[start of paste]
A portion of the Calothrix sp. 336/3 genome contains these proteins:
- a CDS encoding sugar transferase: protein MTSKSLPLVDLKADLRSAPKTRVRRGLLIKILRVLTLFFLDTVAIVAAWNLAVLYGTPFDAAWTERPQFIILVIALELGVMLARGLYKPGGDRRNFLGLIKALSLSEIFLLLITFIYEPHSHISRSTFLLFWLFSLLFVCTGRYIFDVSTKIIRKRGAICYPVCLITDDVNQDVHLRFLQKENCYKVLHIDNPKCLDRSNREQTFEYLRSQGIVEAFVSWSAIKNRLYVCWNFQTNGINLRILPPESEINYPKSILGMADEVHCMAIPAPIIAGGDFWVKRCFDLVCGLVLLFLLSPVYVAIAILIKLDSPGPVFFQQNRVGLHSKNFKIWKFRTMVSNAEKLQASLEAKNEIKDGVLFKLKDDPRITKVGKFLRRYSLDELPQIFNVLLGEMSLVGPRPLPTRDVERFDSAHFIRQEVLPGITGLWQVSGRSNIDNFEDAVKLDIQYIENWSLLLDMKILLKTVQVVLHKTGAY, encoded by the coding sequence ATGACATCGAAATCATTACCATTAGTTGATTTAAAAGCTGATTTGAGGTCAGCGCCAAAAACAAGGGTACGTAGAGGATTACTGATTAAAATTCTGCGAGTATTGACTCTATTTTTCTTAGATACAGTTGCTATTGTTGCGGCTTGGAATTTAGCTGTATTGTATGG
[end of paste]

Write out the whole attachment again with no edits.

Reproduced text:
A portion of the Calothrix sp. 336/3 genome contains these proteins:
- a CDS encoding sugar transferase: protein MTSKSLPLVDLKADLRSAPKTRVRRGLLIKILRVLTLFFLDTVAIVAAWNLAVLYGTPFDAAWTERPQFIILVIALELGVMLARGLYKPGGDRRNFLGLIKALSLSEIFLLLITFIYEPHSHISRSTFLLFWLFSLLFVCTGRYIFDVSTKIIRKRGAICYPVCLITDDVNQDVHLRFLQKENCYKVLHIDNPKCLDRSNREQTFEYLRSQGIVEAFVSWSAIKNRLYVCWNFQTNGINLRILPPESEINYPKSILGMADEVHCMAIPAPIIAGGDFWVKRCFDLVCGLVLLFLLSPVYVAIAILIKLDSPGPVFFQQNRVGLHSKNFKIWKFRTMVSNAEKLQASLEAKNEIKDGVLFKLKDDPRITKVGKFLRRYSLDELPQIFNVLLGEMSLVGPRPLPTRDVERFDSAHFIRQEVLPGITGLWQVSGRSNIDNFEDAVKLDIQYIENWSLLLDMKILLKTVQVVLHKTGAY, encoded by the coding sequence ATGACATCGAAATCATTACCATTAGTTGATTTAAAAGCTGATTTGAGGTCAGCGCCAAAAACAAGGGTACGTAGAGGATTACTGATTAAAATTCTGCGAGTATTGACTCTATTTTTCTTAGATACAGTTGCTATTGTTGCGGCTTGGAATTTAGCTGTATTGTATGG